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Sherry Day
Sherry Day

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How many programming languages do you regularly switch between?

Whether because of your job or your personal habits, how many languages do you effectively use simultaneously?

Top comments (29)

jeremyf profile image
Jeremy Friesen

I switch between: Ruby, Lisp, SQL, CSS, Bash, Javascript, HTML, Markdown, and Org Mode.

Ruby's the core of my day job, and I use Lisp to configure my editor to help with all of my writing. Everything else is much more of an as needed.

brianburton profile image
Brian Burton

When people ask why I love TypeScript so much, this is why -- no language switching.

We built our platform from the ground up on TS and so we only need developers with a single skillset, one set of build tools and one set of linting tools. Being able to move a developer to anywhere in the project we need extra hands is such an amazing experience.

jaecktec profile image
Constantin • Edited

Writing backend typescript and writing frontend typescript are two different skillsets. Fronted uses webpack (most of the time) backend esbuild or tsc. OK the linter is the same but with different rules. Often even the testing framework differs.
Just to name a few.

Sounds like this statement came from a manager that had not developed for years.
Sorry no offense intended.

brianburton profile image
Brian Burton

It's far more homogenous than having an Angular/React/Vue frontend SPA and a Java/Python/C# backend and we're able to modulate the team to where we need them on the product as a whole, not on a subsection. But I appreciate your concern.

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jaecktec profile image

That's true.
It's just important to know that backend development is different than frontend development.
Creating a REST api requires knowledge about api design, http methods, persistence and knowledge about frameworks like expressjs and their quirks. A UI needs knowledge about state management and proper api-design for components in their respective UI frameworks.(react/angular/vue/orwhatevertheyinventtomorrow).

Those concepts are not connected to the language itself.
I agree however that it's more comfortable to not have to learn a different syntax. But the knowledge of how to define a function and a variable is not comparable to the knowledge of the different concepts a developer needs to understand :)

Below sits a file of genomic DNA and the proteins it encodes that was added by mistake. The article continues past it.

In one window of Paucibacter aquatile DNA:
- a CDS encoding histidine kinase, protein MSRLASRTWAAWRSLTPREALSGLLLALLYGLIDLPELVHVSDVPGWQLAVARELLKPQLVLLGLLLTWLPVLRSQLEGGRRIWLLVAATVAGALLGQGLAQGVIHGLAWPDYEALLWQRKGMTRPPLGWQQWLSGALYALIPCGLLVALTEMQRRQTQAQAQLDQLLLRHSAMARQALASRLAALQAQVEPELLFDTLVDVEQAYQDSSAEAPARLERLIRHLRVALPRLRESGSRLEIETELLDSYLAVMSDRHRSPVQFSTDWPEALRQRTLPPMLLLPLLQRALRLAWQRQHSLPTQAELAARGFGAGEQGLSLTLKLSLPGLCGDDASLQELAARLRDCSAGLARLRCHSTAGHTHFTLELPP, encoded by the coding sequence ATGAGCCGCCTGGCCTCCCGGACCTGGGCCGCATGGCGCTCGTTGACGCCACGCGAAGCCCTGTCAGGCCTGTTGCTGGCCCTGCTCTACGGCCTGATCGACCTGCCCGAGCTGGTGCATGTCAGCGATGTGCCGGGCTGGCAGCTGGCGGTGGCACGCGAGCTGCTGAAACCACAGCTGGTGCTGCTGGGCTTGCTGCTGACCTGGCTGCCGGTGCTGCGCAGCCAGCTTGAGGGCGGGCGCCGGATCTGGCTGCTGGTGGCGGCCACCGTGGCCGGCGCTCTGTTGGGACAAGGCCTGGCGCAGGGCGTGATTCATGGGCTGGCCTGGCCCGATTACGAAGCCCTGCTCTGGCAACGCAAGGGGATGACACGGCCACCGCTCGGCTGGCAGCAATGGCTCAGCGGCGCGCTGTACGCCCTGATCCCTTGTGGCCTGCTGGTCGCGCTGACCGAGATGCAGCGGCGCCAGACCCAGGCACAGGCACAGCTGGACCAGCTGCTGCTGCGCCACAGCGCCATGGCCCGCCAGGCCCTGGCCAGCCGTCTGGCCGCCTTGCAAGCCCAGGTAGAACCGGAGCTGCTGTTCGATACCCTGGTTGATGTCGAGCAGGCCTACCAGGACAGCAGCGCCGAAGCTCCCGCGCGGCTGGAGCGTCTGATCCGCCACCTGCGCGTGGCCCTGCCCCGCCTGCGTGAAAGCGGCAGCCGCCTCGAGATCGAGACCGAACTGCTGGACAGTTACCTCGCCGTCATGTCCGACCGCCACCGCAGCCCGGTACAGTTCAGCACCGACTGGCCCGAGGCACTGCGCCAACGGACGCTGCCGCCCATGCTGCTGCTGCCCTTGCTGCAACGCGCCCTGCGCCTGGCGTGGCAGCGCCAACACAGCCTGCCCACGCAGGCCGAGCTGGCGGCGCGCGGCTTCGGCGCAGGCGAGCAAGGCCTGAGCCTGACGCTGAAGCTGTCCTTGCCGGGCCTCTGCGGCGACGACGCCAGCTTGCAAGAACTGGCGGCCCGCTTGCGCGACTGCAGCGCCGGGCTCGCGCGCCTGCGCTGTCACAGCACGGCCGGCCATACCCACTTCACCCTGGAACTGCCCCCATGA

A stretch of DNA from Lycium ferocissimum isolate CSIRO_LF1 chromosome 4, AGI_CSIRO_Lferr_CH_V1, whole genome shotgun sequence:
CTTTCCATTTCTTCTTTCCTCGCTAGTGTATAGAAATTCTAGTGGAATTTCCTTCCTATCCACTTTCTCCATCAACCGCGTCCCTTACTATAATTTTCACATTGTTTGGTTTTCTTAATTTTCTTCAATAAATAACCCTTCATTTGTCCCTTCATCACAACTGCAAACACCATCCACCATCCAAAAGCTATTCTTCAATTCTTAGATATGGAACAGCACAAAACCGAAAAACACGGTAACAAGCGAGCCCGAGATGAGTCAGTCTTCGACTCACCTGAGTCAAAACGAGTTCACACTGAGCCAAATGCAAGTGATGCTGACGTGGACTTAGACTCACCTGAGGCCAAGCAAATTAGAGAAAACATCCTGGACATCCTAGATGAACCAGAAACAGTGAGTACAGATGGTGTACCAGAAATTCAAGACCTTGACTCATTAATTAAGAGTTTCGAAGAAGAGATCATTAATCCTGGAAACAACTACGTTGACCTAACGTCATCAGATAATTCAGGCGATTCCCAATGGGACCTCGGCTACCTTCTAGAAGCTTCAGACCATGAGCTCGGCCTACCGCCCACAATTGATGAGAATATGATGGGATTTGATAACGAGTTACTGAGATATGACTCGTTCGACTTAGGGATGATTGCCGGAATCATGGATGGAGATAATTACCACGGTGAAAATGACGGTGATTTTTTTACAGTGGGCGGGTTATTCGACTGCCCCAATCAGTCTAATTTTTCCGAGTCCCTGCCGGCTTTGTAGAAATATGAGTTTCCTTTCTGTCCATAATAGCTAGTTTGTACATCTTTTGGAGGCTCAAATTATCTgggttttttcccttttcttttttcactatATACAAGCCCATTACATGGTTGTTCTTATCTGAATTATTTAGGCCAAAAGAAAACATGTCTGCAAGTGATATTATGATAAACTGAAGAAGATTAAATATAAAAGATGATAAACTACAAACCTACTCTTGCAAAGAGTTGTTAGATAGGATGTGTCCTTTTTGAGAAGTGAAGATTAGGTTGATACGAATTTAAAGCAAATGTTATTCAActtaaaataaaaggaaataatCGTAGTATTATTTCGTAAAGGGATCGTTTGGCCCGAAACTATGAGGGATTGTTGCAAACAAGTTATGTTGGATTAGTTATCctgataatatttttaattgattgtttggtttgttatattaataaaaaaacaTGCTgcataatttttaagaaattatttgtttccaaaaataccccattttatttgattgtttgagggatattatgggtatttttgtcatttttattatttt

raguay profile image
Richard Guay

Currently, I switch between JavaScript, HTML, CSS, go, Node (just a little different from JavaScript), Lua, and Fish shell. I often write utility scripts in Awk, and jq. I use Python, PHP, and Lisp/Scheme to write extensions at various times for programs like fman, Alfred, LaunchBar, etc.

In my career, I have written significant amount of code (over 1,000 lines) in 22 different programming languages. There isn’t a one language for everything, but you have to pick the best tool for each job! That has always been my philosophy.

chrisgreening profile image
Chris Greening

These days I'm mostly in on data engineering so I'm flipping between a lot of Python, R, SQL and shell scripting

On the occasional freelance web dev days I'm repeatedly flipping between Python, SQL, JavaScript, HTML, Sass, and shell scripting

denvercoder1 profile image
Jonah Lawrence

For work, I use mostly PHP, SQL, and JavaScript, some Python and Bash for scripting. HTML and CSS too if those count.

For side projects, I mostly use Python. Some of projects use PHP or JavaScript. For repository files and documentation, I could add Markdown and RST.

I tutor in C, C++, Java, and several other languages.

There are 25+ languages that I am familiar with and have used. On a daily basis, I'd say between 3 and 6 different languages.

miketalbot profile image
Mike Talbot ⭐

C++ for Unreal, C# for Unity, Javascript for work and side-projects (HTML, CSS, React, Svelte), Java for Android coding, Objective-C/Swift for iOS plugins etc.

cgifl300 profile image
cGIfl300 • Edited

node, python, html, css, javascript, typescript, shell, sql, orms, bash, react, differents clouds... really too much lol
For personnal project I like much the DJango Stack, Bootstrap/react as frontend, postgres as database. Hosted on heroku, ibm codeengine or whatever like that. Thus I just have to push on github and everything deploy.

dinerdas profile image
Diner Das

Python, JavaScript (and Html/CSS), and shell script. Don't have many days where I don't consistently switch between all of those.

omerlahav profile image
Omer Lahav

I'm a WordPress/PHP developer right now, and only the WordPress plugin I'm working on right now makes me work with PHP/SQL/JavaScript/CSS/HTML altogether.
In the rest of the time, I use different JS/PHP libraries & frameworks as well like Vue.js/jQuery/Laravel.

Now I feel bad to see how everyone else here use much more languages than me :)

0ldp0rtr3r0 profile image
Ian Wheeler • Edited

I try to limit programming to 1 skill set at a time e.g. Front end or back end, machine learning or database architecture, etc. Only a few languages in each topic depending on tech trends and try to learn iteratively on core skills

TLDR; I’ve gravited toward Node, Python, SQL, SASS; primarily web development right now and scripting for automation

rafo profile image
Rafael Osipov

For my everyday job I use C#, JavaScript, SQL today. For my hobby projects I use TypeScript, Java, Golang and Python.

nagi profile image
Ahmed Nagi

I switch between PHP and Javascript quite often although I'm enjoying using them both!

darkwiiplayer profile image
𒎏Wii 🏳️‍⚧️

Mainly between Ruby, JavaScript and Lua; only rarely a bit of C. Does (ba|z|*)sh count though?

kasuken profile image
Emanuele Bartolesi

C#, React, CSS, PowerShell.

daviddalbusco profile image
David Dal Busco

These days lots of Svelte, vanilla Javascript & TypeScript, StencilJS, a bit of React and Motoko